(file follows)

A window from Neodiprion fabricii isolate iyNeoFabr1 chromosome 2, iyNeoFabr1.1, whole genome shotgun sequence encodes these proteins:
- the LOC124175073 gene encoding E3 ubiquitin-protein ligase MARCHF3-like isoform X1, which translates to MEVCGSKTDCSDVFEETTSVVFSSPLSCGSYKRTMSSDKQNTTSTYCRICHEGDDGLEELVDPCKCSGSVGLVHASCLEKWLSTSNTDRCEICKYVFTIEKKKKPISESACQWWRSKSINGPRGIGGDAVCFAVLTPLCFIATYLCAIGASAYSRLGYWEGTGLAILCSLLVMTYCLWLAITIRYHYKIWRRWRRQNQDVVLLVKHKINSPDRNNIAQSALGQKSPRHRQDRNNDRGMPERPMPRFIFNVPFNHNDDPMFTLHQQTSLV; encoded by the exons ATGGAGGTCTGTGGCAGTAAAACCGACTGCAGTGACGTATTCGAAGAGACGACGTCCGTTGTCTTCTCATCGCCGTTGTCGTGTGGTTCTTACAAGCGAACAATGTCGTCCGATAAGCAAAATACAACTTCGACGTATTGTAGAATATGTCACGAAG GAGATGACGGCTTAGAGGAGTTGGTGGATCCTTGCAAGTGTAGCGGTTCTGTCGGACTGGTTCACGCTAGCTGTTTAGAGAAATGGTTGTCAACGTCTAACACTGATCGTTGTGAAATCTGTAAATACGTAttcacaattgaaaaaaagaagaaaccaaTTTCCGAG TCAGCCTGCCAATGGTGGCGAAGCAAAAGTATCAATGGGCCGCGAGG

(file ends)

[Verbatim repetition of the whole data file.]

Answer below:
A window from Neodiprion fabricii isolate iyNeoFabr1 chromosome 2, iyNeoFabr1.1, whole genome shotgun sequence encodes these proteins:
- the LOC124175073 gene encoding E3 ubiquitin-protein ligase MARCHF3-like isoform X1, which translates to MEVCGSKTDCSDVFEETTSVVFSSPLSCGSYKRTMSSDKQNTTSTYCRICHEGDDGLEELVDPCKCSGSVGLVHASCLEKWLSTSNTDRCEICKYVFTIEKKKKPISESACQWWRSKSINGPRGIGGDAVCFAVLTPLCFIATYLCAIGASAYSRLGYWEGTGLAILCSLLVMTYCLWLAITIRYHYKIWRRWRRQNQDVVLLVKHKINSPDRNNIAQSALGQKSPRHRQDRNNDRGMPERPMPRFIFNVPFNHNDDPMFTLHQQTSLV; encoded by the exons ATGGAGGTCTGTGGCAGTAAAACCGACTGCAGTGACGTATTCGAAGAGACGACGTCCGTTGTCTTCTCATCGCCGTTGTCGTGTGGTTCTTACAAGCGAACAATGTCGTCCGATAAGCAAAATACAACTTCGACGTATTGTAGAATATGTCACGAAG GAGATGACGGCTTAGAGGAGTTGGTGGATCCTTGCAAGTGTAGCGGTTCTGTCGGACTGGTTCACGCTAGCTGTTTAGAGAAATGGTTGTCAACGTCTAACACTGATCGTTGTGAAATCTGTAAATACGTAttcacaattgaaaaaaagaagaaaccaaTTTCCGAG TCAGCCTGCCAATGGTGGCGAAGCAAAAGTATCAATGGGCCGCGAGG